Hong Kong Traders Love Chinese Firms Raising Funds at Home
(Bloomberg) -- For Hong Kong’s Chinese companies, selling shares back home is a sure-fire way to boost their stock’s valuation.
The city’s investors are rewarding Chinese firms with plans to raise funds onshore. Semiconductor Manufacturing International Corp. more than doubled in Hong Kong ahead of its Shanghai debut, while Geely Automobile Holdings Ltd. and Dongfeng Motor Group Co. have risen as much as 38% after saying they would sell shares on the mainland.
Chinese companies are increasingly looking at home to list as U.S.-China tensions have made a New York listing less desirable for some while reforms are boosting the attractiveness of mainland markets. There, stocks typically trade at higher valuations than in Hong Kong. The big recent gains in the city for Chinese firms planning domestic listings have the market betting on who may be next.
“Having an A-share listing is a clear trend and a big focus in the Hong Kong market,” said Kenny Wen, a strategist at Everbright Sun Hung Kai Co. “It’s an attractive option as it helps a company raise money for capital spending, increases a firm’s profile and could boost shares in Hong Kong.”
Most offerings by already-public firms are likely to occur on the ChiNext and Star boards, where China’s listing reforms have been centered. Shares on both led Wednesday’s market rebound there. SMIC trades on the Star board in Shanghai, and Geely and Ant Group plan to do the same. Dongfeng is seeking to list on the ChiNext in Shenzhen.
Investors and analysts are expecting companies with big capital demands, along with technology and health care firms, to be lured to raise funds onshore.
Here is a list of potential candidates discussed by analysts:
The impact of mainland listing for Hong Kong shares of China Mobile Ltd. and China Telecom Corp. would be “debatable,” Jefferies Hong Kong Ltd. analysts including Edison Lee wrote in a recent note. But SMIC’s deal “has created significant excitement,” while the premium that China United Network Communications Ltd. enjoys in Shanghai shows the possibilities.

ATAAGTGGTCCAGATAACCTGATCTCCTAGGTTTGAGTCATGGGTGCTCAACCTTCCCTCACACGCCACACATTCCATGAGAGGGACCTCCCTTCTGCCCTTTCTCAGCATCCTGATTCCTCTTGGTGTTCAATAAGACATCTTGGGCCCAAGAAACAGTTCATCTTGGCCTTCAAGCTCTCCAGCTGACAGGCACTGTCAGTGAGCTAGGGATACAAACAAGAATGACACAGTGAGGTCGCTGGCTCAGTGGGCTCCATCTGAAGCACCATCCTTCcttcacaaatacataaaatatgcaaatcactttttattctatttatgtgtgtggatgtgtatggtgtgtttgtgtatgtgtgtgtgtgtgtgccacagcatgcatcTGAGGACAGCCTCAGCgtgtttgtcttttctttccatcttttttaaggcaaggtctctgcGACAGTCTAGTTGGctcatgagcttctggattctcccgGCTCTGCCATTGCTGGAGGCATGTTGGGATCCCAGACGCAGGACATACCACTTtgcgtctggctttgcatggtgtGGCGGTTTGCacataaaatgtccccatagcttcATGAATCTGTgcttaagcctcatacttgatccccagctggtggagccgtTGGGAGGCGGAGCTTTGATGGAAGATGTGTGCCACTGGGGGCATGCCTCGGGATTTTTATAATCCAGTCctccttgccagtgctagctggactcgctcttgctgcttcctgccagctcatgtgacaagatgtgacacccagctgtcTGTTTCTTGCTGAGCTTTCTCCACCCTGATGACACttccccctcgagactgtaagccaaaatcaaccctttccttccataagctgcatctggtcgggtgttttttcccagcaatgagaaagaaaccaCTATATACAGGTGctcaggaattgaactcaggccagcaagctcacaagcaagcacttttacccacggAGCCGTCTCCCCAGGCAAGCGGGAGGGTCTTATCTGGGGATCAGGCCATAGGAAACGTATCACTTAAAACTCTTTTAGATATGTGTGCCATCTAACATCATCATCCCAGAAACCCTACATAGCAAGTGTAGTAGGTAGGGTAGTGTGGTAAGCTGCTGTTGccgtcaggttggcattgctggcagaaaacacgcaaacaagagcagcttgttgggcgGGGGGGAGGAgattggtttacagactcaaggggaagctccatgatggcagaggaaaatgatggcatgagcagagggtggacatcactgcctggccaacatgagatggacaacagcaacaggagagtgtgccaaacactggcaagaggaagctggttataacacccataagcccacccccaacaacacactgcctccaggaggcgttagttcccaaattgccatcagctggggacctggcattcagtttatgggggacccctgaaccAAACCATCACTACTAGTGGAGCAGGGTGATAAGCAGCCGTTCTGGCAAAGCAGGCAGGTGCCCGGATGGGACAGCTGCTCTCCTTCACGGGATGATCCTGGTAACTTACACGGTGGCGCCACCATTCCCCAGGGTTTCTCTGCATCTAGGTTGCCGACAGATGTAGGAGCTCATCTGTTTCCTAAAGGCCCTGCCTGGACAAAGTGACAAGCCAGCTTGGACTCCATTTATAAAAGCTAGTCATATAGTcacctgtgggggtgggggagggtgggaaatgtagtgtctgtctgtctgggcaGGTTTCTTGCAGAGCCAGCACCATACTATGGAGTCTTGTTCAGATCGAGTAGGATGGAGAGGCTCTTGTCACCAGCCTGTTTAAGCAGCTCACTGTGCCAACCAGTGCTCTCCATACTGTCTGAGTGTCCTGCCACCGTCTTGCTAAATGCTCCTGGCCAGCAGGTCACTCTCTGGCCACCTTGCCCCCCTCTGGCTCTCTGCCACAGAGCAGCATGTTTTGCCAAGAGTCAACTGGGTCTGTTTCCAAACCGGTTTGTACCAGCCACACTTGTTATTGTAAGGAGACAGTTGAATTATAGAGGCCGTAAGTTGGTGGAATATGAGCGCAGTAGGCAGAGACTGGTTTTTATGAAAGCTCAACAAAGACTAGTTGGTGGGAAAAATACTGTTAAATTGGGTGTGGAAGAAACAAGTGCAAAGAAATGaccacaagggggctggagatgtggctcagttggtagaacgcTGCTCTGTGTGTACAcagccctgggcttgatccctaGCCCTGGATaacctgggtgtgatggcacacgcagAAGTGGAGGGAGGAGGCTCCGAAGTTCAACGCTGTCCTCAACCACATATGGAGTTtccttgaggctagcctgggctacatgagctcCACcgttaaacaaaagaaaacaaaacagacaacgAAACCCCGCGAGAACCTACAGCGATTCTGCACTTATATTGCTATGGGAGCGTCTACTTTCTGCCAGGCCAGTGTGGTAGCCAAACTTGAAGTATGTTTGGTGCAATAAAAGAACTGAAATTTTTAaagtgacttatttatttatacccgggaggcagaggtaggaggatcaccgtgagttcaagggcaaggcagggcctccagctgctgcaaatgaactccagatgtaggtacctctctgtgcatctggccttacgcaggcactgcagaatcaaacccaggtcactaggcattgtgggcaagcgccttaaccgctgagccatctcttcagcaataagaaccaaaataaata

China Mobile and China Telecom were listed in Hong Kong in 1997 and 2002, respectively. But they, and China Unicom Hong Kong Ltd., all trade at less than their book value in Hong Kong. Meanwhile, United Network, a shareholder of Unicom, trades at 1.1 times book in Shanghai.
China International Capital Corp. analysts have cited 11 health care firms traded in Hong Kong which meet the criteria to also have a mainland listing. They include WuXi Biologics (Cayman) Inc., Sino Biopharmaceutical Ltd. and Ping An Healthcare and Technology Co. All three stocks have been sharp outperformers this year, rising at least 37%.
Kingdee International Software Group Co. is also among the mainland listing candidates cited by CICC and Everbright Sun Hung Kai. “Its market cap meets the requirement and it has that capital demand,” said Wen of Everbright. Kingdee issued a profit warning this month, citing reasons including increasing investment in cloud-related products. Still, its shares have surged 161% this year.
Investors are speculating high-speed train manufacturer Zhuzhou CRRC Times Electric Co. could spin off some of its chip business and list it on the Star board, according to two traders who asked not to be named. Shares sharply underperformed last year in Hong Kong, skidding 35%. Revamping and expanding a chip-module production line was one of the company’s biggest investments last year, according to its annual report.
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